TCS Daily

Is the FDA Broken?

By John E. Calfee - March 30, 2005 12:00 AM

Is the FDA broken? A lot of people think it is. They argue that the FDA has gone soft on drug safety because it tries too hard to please the pharmaceutical industry. Their evidence is the FDA's reluctance to pull the popular pain killer Vioxx off the market, along with disputes about the safety of antidepressants and other drugs. Their solution is for Congress to create a new drug safety board completely separate from the part of the FDA that approves new drugs. Prominent politicians of both parties and a raft of academic experts agree.

This plan suffers from three fatal flaws. First, it attacks a problem that doesn't exist. Second, the plan wouldn't solve the problem even if it did exist. And third, it would make things worse.

Is the FDA staff biased against drug safety? Sure, the FDA receives millions of dollars in user fees from the industry and it uses the money to make decisions faster. But it keeps the money regardless of how the decisions turn out. The best way to figure out whether there is a bias is take the perspective of an FDA new drug reviewer. If a reviewer is too slow in letting a drug on the market, usually only the manufacturer and a few researchers and patients notice. But if the reviewer moves too fast and approves a drug that even looks unsafe, there will be heck to pay. That's exactly what happened in the last few months: Congressional hearings and a "60 Minutes" program featuring an FDA malcontent, dozens if not hundreds of editorial assaults on the agency, and blistering attacks from normally sedate medical journals.

It's the same way with drugs already on the market. FDA leadership has endured a torrent of abusive criticism for not having clamped down on Vioxx and similar drugs such as Celebrex. Four years ago, the Los Angeles Times won a Pulitzer Prize for its stories about the FDA's reluctance to pull a different drug. We practically never see the flip side: extravagant praise for the FDA staff for having kept a drug available after carefully balancing risks and benefits in the face of worrisome new safety information.

Let's face it. If there's an FDA bias, it is to be too careful about drug safety rather than to be careless. That bias has probably gotten worse in the past six months.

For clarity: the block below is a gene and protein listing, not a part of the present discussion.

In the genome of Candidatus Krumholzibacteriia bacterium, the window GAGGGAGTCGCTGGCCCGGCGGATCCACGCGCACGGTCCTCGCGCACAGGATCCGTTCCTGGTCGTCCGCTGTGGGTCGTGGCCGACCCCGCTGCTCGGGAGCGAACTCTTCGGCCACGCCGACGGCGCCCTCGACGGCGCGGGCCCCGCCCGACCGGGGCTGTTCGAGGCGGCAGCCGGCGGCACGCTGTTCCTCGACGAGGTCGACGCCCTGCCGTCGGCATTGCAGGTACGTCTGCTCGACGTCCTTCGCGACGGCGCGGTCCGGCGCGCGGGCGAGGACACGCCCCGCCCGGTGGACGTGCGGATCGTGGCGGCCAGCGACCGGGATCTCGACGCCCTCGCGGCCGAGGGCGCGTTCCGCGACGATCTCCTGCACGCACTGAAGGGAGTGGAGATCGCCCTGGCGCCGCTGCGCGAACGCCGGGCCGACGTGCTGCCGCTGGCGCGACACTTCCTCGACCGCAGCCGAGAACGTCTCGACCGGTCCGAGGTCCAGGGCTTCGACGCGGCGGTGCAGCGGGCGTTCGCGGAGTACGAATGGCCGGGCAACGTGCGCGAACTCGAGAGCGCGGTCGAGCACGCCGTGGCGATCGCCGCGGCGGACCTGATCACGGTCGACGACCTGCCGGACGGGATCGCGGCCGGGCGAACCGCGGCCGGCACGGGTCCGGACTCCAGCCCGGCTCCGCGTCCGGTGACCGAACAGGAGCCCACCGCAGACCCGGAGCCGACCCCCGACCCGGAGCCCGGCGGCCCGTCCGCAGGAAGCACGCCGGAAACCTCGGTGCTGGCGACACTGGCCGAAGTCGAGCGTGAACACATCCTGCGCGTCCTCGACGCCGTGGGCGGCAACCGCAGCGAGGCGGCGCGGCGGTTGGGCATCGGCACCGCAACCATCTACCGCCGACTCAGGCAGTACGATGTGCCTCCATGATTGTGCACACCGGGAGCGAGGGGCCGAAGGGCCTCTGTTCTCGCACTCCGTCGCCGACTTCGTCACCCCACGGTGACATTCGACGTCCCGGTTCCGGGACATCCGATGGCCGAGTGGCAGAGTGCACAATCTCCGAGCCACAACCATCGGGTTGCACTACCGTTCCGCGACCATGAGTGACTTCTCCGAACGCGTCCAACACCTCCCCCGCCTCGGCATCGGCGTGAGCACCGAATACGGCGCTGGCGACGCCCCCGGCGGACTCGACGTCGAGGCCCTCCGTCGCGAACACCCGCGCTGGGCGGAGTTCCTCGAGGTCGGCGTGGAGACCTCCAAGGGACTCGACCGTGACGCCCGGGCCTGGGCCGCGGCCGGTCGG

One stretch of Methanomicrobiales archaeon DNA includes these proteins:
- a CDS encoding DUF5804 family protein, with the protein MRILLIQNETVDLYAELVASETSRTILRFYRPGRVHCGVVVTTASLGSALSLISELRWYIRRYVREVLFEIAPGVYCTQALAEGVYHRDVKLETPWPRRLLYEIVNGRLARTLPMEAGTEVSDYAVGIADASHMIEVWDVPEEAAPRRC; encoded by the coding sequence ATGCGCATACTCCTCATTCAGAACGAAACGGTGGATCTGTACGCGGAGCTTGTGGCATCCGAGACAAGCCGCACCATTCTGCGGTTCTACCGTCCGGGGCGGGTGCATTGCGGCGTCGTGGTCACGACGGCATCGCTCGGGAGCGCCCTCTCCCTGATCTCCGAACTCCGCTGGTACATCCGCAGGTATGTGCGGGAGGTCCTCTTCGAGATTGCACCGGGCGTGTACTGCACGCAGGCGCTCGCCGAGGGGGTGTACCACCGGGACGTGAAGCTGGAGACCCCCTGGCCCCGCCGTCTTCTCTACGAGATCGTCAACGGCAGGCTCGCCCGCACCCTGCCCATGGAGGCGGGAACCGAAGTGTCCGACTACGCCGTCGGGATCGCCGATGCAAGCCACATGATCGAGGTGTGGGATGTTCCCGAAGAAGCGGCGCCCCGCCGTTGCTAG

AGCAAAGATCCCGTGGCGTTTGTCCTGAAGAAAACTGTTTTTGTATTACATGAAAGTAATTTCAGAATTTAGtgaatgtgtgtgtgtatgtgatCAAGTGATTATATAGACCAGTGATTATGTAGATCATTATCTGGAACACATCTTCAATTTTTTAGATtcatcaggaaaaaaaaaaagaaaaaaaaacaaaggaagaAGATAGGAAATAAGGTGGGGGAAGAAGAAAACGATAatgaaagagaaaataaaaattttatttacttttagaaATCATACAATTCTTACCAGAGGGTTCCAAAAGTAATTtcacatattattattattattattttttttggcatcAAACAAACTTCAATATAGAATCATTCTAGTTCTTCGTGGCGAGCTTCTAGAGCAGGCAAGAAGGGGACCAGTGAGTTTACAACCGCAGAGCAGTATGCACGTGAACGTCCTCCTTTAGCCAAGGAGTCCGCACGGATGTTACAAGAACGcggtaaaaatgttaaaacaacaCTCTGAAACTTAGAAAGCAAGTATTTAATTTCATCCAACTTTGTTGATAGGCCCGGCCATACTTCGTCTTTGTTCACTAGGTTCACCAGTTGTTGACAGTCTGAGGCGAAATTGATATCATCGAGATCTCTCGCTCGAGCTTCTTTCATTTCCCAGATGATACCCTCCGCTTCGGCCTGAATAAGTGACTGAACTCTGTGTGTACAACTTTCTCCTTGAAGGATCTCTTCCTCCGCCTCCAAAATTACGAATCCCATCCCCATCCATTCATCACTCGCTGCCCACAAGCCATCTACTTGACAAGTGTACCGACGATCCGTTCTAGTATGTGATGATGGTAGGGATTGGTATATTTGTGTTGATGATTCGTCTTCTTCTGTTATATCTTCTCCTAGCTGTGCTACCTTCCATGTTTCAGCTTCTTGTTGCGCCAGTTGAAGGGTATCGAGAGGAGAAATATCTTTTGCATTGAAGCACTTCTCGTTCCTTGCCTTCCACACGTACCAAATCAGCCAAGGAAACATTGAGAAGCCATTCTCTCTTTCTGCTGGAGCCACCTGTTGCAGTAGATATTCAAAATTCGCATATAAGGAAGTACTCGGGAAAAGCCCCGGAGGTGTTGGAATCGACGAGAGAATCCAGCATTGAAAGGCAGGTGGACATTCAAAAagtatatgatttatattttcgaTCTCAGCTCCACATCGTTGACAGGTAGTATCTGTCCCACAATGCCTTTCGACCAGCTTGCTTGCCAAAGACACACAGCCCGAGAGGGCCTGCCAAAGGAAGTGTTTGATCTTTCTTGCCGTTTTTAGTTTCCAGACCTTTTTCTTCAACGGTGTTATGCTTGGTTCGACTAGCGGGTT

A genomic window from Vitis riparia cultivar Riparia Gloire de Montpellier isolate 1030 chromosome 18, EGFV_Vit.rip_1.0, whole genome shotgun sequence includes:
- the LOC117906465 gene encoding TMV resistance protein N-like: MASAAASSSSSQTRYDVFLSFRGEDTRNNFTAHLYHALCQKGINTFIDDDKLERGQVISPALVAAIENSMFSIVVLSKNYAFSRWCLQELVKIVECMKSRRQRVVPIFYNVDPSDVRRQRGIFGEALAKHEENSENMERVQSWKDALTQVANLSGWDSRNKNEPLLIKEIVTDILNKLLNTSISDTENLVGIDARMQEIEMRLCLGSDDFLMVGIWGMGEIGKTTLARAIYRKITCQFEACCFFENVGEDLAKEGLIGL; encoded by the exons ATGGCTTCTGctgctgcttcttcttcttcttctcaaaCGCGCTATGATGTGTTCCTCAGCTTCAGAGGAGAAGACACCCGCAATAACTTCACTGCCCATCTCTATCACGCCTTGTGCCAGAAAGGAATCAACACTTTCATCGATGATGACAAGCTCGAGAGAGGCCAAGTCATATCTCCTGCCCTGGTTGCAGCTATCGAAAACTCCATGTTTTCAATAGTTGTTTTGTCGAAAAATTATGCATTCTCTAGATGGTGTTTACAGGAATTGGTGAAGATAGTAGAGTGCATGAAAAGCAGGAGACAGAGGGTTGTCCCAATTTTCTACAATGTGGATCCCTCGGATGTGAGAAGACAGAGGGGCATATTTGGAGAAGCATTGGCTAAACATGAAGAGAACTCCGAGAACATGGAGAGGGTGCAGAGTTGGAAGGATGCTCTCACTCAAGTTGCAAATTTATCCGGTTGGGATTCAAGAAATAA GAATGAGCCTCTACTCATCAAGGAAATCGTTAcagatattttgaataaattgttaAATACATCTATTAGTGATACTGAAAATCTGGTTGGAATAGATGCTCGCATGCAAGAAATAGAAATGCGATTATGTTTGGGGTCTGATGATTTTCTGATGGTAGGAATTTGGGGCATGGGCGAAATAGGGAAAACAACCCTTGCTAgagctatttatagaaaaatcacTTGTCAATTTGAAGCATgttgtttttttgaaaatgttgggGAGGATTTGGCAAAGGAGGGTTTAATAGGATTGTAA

But let's suppose Senator Grassley and other critics are right when they say the FDA has a vested interest in protecting a drug it has approved. How could an FDA shake-up fix that? A drug safety board, no matter how independent it is, would issue a steady stream of decisions about approved drugs simply because safety questions constantly crop up. Almost always, the board would decide the drug is safe enough to keep available for patients. From that point on, the safety board would have just as strong an interest in defending the drug as would the bureaucrats who first approved it.

This brings us to problem three: An independent drug safety board would make things worse precisely because it would be independent. Drug safety cannot be assessed separately from effectiveness. Even the best drugs have side-effects. If the FDA could forget about benefits and just concentrate on safety after approving a new drug, maybe an independent safety board would make sense. But the FDA can't do that. Information about both effectiveness and safety emerge in a continuous and highly unpredictable flow. The miraculous cholesterol-reducing drugs (Lipitor, Zocor, and their competitors) reveal problems when millions of patients take them, but the benefits stack up even faster. Any board that is serious about drug safety would have to immerse itself in how drugs are used and what benefits are being discovered and documented. Instead of an independent board, we need an organization that merges the safety and effectiveness information coming from clinical practice. That is exactly what the FDA is already trying to do on its own. This is one time when Congress should just let the FDA get on with its job.

The author is a fellow at the American Enterprise Institute.


TCS Daily Archives